If I am being totally and completely transparent, this Easter was a time of dissonance for me.
It sounds strange. I mean, Jesus’ resurrection is the pinnacle of the Christian faith, the formation of my hope, and God’s ultimate “good news.” How is one not happy to wear white clothes, devour chocolate bunnies or eggs, sit in the sunshine, and sing song lyrics like, Oh death! Where is your sting? Oh hell! Where is your victory? Oh Church! Come stand in the light!
Christ is risen. He is alive.
I know those phrases like the back of my hand, and I do believe them.
The rhythm of Holy Week– the story of Jesus’ betrayal, death, waiting in darkness, and resurrection– is the most beautiful narrative I know. It culminates with the story of Easter, which promises that the present state of affairs is temporary, that resurrection and redemption have replaced decay and death. The hope of new life, the hope of the restoration of all things, the scared women at Jesus’ tomb hearing the words: He is not here; He is risen, as he said.
And while I affirm that the tomb is empty, sometimes it is hard for me to feel joy in celebrating Jesus’ resurrection. I beat myself up over why celebrating God’s good news can feel so forced to me. Am I inoculated to the story? Too cynical? Is the idea of resurrection too distant? How awful of a Christian I must be if I can’t genuinely say WOOHOO JESUS on command!
If I’m being honest, does some part of me wonder if Sunday has really come yet?
Metaphorically, I resonate much more with the Saturday of Holy Week, the day before Easter. In an angsty stage of my life, I wrote a poem entitled, “Perpetual Saturday,” related to this point. I think about Jesus’ disciples on the Saturday of Holy Week– the day after they lost everything (or so they thought). Maybe they were hiding in shame, weeping bitter tears of agony, stunned that their God had been brutally murdered. Everything– their purpose in life, their vision– had been shattered. They could not imagine what would happen when the sun rose the next morning.
I resonate with humanity’s ache for wholeness. This age-old groan is evidenced as early as the Book of Job and is so beautifully articulated in the psalms of lament. Millions of people have echoed the cries, the hurting, the longing for what has not yet come. There is the the waiting… the waiting for so, so long… for God’s redemption.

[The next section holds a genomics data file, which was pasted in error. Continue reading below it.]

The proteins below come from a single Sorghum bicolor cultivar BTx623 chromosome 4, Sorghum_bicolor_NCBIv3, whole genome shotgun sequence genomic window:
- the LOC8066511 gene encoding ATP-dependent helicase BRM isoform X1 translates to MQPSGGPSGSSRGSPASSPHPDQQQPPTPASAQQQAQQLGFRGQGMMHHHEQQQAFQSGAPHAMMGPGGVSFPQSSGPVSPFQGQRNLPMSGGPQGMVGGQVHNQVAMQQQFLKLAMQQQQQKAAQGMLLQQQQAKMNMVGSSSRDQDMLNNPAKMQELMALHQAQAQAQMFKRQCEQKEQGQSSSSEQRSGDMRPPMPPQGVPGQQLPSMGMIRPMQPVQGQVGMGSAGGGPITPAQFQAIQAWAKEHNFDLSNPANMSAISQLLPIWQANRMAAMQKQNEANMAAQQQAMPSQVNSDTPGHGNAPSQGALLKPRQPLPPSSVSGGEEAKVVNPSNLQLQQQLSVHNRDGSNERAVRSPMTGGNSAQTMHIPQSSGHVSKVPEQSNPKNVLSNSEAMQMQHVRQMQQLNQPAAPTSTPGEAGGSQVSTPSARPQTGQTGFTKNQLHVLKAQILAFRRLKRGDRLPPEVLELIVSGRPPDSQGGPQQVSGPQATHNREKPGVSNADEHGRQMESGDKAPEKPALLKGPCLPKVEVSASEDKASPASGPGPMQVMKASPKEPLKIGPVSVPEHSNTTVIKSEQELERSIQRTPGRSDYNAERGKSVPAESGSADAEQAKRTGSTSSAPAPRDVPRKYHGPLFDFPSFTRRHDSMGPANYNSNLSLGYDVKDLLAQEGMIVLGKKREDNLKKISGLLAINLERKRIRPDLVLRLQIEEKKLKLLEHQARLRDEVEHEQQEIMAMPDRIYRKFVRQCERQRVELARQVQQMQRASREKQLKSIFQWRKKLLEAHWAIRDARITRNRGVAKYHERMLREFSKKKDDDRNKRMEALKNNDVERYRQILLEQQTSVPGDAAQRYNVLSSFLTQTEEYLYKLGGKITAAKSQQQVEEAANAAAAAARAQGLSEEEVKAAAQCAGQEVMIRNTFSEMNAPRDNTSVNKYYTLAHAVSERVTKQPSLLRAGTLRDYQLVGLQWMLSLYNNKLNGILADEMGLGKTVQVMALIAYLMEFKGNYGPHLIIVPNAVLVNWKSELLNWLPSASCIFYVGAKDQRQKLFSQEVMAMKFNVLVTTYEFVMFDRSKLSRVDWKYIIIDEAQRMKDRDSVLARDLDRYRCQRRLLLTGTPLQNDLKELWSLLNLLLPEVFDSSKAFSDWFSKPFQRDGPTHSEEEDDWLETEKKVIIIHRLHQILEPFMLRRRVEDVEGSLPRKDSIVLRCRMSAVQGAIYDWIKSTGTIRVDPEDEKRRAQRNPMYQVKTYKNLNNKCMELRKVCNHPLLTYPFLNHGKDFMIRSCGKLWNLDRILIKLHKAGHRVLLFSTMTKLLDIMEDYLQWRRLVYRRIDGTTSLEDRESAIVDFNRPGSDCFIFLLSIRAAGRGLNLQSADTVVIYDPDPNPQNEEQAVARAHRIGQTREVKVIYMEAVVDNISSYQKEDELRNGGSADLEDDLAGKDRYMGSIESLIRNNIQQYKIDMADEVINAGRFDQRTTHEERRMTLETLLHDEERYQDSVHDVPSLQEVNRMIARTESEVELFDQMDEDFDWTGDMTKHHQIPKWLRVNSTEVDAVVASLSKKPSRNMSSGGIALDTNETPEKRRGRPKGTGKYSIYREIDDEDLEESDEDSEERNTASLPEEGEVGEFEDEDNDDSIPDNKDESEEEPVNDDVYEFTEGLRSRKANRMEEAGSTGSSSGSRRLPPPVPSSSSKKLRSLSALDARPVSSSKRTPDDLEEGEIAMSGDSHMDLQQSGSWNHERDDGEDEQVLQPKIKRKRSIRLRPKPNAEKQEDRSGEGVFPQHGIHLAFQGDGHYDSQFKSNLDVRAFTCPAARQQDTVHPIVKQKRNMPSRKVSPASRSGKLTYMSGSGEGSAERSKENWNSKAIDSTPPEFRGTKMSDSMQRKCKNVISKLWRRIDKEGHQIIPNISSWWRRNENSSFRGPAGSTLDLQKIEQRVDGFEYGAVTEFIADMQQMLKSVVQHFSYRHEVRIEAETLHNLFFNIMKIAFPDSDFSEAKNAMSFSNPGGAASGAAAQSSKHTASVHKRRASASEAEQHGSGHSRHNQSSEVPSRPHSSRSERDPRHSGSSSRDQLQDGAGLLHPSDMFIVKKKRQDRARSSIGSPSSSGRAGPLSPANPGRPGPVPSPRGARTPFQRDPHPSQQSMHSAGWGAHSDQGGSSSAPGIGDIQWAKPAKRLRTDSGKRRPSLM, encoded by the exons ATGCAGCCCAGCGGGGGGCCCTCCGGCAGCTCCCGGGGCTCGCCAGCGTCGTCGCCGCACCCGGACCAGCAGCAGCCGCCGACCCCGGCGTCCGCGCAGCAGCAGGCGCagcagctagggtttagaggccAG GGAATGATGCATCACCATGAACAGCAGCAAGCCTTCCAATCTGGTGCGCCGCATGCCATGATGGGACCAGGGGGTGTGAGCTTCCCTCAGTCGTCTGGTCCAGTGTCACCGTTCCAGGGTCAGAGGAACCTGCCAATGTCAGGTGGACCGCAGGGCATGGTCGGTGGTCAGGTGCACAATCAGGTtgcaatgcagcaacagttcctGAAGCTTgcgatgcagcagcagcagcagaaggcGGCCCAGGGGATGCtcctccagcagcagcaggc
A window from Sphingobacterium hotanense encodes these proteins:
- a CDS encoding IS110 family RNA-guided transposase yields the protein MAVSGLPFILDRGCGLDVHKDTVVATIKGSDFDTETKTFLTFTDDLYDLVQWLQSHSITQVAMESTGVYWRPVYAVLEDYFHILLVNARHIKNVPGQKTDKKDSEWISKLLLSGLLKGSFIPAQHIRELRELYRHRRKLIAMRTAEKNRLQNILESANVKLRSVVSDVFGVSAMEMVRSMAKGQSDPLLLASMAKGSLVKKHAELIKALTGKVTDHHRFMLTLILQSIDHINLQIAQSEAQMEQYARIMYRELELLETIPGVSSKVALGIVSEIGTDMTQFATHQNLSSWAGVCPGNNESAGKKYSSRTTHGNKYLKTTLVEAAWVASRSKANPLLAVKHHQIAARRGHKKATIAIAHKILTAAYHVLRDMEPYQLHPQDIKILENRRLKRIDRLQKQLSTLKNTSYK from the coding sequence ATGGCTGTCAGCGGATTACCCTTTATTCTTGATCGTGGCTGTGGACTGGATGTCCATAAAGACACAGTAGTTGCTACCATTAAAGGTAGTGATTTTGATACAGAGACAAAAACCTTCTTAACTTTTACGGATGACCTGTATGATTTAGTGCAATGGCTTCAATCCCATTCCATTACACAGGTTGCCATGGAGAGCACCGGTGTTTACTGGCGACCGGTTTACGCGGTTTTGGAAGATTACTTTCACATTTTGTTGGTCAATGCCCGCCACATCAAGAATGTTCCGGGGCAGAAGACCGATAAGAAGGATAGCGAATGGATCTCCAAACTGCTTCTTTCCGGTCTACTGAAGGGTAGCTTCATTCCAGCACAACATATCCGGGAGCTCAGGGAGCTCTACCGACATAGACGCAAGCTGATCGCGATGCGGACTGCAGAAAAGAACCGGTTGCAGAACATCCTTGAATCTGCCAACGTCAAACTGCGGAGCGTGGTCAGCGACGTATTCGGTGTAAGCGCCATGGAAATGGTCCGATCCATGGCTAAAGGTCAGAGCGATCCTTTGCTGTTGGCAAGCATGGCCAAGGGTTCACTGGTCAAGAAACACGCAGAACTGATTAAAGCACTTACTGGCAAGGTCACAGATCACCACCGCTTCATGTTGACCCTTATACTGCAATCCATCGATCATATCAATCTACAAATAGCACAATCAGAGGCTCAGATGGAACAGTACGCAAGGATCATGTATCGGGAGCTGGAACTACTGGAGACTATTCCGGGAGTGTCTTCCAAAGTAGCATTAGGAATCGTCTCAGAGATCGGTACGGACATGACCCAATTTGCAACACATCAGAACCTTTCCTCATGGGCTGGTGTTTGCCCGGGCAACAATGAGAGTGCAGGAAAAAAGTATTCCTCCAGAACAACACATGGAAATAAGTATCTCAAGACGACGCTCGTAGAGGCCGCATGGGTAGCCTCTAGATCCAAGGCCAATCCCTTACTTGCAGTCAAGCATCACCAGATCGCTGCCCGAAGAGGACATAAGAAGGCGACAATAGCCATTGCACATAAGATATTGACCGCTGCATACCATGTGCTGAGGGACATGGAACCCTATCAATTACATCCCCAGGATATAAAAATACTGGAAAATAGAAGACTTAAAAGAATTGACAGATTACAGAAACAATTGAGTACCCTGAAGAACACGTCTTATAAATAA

And yes, Easter commemorates that the tomb is empty. Yes, the sun has come up. Yes, a new order of things has been reinstated by Jesus’ death and resurrection.
But then so much of my life feels barren, as if Sunday’s radiance hasn’t come. The chasm between what is and what should be feels seismic, endless, insurmountable. The winter has been so long and brutal that my joy has frozen into an uncomfortable numbness, a hollow ache, a throbbing wound.
What happens when Saturday never seems to end?
My pastor preached a sermon this Easter aptly entitled, “Saturday is Always Followed by Sunday.” He concludes with this, “That day, when you see Jesus face to face in Heaven, you will look back at all the pain, all the frustration, all the despair, all the struggles of this world, and He calls you by name, you will look back, and think: it was all worth it.” I believe that his words are true: someday, somehow, all things will be reconciled to God. Winter will end. Jesus has risen from the dead. And so will I.
I don’t know how any of this makes sense. I don’t even want to begin to address the meaning of all of the present suffering– the tears, the blood, the anguish– that we (and God) have undergone. I don’t know how our present troubles will dissolve and melt into God’s overwhelming love. Yet, when despair chokes my throat as I try to say, He is alive, my knuckles will grip to the truth that in the end, all will be celebrated. All will make sense. All will be whole. I don’t know how. I don’t know when. But this I believe: “All shall be well, and all shall be well and all manner of thing shall be well” (Julian of Norwich).
The story of Easter takes a lifetime– perhaps an eternity– to understand. In the darkness, in the seeds of new life, and in the confusion of Saturday, I will walk by faith that God is making all things new, even when it is not in my timing. I will trust that Saturday, although mind-numbing and seemingly perpetual, will always be followed by Sunday.
In the meantime, I can’t pretend that I’m some strangely caffeinated, joy-filled, president-of-the-optimist-club Christian. I struggle to internalize joy and hope. I have to be real about that, while holding in tension that I believe God and will wait on Him.
So: may you cry, challenge, love, and celebrate this Easter season and beyond. May you be empowered to be honest about what you are feeling because God can hold whatever it is.
May you bask in the reality that God makes dead people live. May you cling to that promise.